With the first chapter read and well-re-visited in order to write that summary, I can confidently say that that sure doesn’t feel like the Narita that I know of. By standard shounen standards, I’d say that Stealth Symphony passes all tests; it’s got the common protagonist, it’s got the world lore, it’s set up a prospective and viable battle system through the magic dragon heirlooms (even including a ranking system), it’s teased a miniature skirmish with Jakking, it’s presented a sudden plot twist, it’s paved the way for more story-telling and story-expanding, and hell, it’s even got the rather contemporary gimmick of having an unexplained title (so far, at least). But where it’s really worth, I don’t think Stealth Symphony offers the story-depth and potential as is offered in prior Narita works. Perhaps it was the first three pages of the chapter that had me riled about the focus on Jinbocho as a metropolitan city (because the city setting where a large cast of characters converge might as well be Narita’s story trademark), but the premise fell a bit flat by the read’s end.  It has undoubtedly set up a lively environment of perhaps an even more potentially eclectic cast than the likes of Baccano! and DRR!!, just because the diversity of fantasy species implicitly advances a further degree of varied fun; but as of now, I have a hard timely seeing that advancing past the rather dried-out dialogue, plot-progressions, and character dynamics of shounen convention. All in all, Stealth  Symphony assumes the mantle of the next casual read in the Weekly Shonen Jump roster; and while I can most assuredly seeing getting nothing but better (as is the case with essentially every post-first chapter reading), I think it would a stretch to say that the series will be proving to be of the better works of the shounen genre and or Narita’s bibliography.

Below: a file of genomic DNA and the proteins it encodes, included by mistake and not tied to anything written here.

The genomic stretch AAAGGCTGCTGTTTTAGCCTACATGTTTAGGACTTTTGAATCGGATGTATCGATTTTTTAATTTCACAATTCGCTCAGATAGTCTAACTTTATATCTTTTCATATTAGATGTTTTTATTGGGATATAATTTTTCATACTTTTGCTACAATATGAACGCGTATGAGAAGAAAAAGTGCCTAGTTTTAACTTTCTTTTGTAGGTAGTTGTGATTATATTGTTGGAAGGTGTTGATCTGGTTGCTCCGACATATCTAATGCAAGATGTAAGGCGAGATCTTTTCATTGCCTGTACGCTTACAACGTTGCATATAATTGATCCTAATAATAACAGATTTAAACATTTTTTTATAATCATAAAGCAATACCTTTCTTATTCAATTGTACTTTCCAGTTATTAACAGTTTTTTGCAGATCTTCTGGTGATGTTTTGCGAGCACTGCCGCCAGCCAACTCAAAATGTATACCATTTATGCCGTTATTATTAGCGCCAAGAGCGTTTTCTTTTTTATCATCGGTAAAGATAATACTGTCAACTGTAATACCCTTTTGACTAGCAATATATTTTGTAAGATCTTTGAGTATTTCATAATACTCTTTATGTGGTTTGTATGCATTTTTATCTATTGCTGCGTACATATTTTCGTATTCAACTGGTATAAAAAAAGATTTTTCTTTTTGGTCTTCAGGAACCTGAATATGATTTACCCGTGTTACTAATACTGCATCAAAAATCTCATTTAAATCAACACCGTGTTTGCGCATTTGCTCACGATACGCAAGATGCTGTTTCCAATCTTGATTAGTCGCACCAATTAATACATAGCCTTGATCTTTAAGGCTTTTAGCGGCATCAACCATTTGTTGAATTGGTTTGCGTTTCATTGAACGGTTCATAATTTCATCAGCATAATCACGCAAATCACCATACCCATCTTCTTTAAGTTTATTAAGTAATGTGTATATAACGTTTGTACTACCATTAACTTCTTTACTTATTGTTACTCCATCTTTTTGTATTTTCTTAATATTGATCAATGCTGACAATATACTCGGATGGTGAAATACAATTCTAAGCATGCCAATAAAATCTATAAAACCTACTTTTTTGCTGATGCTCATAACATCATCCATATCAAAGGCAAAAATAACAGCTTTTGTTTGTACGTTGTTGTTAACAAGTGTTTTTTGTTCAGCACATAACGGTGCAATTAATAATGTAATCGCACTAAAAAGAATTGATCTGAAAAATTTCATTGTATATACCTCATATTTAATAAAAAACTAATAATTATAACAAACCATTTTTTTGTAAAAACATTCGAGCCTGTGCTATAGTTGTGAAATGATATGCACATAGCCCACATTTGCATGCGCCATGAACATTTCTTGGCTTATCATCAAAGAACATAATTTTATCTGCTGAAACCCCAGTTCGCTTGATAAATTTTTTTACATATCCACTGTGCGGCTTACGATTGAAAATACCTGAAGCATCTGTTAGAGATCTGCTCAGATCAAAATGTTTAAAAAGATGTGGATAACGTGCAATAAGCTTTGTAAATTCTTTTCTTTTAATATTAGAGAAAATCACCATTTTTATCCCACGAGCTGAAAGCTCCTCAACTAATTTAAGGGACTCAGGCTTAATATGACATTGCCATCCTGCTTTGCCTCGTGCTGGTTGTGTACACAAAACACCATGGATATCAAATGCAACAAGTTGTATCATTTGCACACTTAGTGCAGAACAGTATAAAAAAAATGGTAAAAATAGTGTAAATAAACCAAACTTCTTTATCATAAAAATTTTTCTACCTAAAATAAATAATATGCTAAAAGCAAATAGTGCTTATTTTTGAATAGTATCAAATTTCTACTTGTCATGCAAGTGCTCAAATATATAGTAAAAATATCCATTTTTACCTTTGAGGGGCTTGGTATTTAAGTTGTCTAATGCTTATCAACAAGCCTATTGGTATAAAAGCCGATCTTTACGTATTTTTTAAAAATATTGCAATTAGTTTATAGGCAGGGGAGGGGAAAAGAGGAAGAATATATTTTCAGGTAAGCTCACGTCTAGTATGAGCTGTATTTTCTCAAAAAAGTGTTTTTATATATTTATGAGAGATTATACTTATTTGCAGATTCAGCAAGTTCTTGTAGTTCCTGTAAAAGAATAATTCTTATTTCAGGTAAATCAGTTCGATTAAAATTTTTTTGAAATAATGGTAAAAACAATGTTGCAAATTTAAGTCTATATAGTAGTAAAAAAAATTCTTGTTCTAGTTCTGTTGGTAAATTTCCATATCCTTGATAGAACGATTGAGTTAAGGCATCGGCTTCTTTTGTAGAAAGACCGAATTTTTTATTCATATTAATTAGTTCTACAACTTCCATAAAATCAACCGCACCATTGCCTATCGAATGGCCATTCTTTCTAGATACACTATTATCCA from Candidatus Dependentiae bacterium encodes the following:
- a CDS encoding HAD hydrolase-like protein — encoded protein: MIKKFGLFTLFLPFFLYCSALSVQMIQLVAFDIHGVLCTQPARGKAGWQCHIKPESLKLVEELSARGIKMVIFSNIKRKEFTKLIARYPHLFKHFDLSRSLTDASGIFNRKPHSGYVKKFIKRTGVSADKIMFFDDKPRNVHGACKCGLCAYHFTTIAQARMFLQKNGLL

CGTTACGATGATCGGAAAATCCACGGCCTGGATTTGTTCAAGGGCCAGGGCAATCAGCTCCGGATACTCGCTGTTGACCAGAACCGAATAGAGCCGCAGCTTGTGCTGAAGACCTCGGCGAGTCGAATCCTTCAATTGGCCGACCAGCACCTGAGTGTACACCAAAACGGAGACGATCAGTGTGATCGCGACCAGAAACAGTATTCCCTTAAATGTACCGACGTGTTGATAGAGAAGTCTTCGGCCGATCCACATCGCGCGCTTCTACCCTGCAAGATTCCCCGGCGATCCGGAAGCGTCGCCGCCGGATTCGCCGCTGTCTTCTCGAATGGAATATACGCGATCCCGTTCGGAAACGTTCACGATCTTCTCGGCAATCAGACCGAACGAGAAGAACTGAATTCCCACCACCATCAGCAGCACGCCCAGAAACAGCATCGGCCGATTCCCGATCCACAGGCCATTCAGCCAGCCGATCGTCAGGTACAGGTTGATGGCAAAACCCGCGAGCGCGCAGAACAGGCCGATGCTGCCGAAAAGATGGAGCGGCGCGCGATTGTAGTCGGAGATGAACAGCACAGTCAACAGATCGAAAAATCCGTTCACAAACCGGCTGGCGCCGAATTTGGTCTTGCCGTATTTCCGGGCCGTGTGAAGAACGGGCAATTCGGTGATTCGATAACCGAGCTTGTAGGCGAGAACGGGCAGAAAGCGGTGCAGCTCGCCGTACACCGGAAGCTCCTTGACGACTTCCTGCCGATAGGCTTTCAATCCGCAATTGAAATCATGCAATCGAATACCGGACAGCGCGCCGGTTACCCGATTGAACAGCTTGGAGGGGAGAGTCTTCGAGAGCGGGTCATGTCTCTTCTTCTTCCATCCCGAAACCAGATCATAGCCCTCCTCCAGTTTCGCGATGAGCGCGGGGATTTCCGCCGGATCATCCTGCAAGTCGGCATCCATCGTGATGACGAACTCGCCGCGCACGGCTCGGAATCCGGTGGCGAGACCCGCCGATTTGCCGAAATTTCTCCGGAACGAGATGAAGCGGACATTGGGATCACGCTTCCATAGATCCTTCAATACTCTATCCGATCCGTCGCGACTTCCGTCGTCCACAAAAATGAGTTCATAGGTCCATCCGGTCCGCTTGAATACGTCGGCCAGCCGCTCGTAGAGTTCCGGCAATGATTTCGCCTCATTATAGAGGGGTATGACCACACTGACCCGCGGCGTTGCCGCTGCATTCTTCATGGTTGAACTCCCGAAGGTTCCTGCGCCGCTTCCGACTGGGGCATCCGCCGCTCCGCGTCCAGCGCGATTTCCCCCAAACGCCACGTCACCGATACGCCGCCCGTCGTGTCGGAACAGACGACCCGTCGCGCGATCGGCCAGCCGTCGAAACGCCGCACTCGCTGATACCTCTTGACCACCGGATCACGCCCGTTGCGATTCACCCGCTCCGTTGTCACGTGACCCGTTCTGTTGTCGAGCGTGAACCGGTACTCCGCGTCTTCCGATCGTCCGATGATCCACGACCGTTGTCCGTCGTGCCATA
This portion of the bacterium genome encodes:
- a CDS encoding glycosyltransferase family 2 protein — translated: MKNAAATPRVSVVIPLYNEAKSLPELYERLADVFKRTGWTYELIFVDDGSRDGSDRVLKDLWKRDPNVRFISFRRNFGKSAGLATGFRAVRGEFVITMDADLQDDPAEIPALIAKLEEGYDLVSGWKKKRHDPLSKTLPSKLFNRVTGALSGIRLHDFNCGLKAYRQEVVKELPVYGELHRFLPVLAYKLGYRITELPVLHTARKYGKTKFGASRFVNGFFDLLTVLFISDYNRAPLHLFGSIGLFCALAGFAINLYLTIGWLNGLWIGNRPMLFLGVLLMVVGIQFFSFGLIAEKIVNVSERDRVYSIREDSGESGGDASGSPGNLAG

Rating: 8.2/10


Source: l3reezer.becauseofdreams.com
1 month ago4 notes#hey ho first ever manga review #trying to make this a thing while getting back into the medium #please do check out the site and support~ #stealth symphony #manga #ステルス交境 #Narita Ryohgo #review #long post

2014-07-03



Source: unresponsive
Reblogged from estheim ★ Originally posted by unresponsive
1 month ago4,514 notes#omfg #hxh #hunter x hunter #manga

2014-06-25

TORIKO NEEDS A LEGITIMATE ANIME ADAPTATION

IT’S ONE OF THE SHONEN SERIES THAT IS STILL GETTING BETTER WITH TIME


2 months ago11 notes#toriko #anime #manga

2014-06-17



Source: coalgirls
Reblogged from dressrosas ★ Originally posted by coalgirls
2 months ago725 notes#hunter x hunter #hxh #anime #manga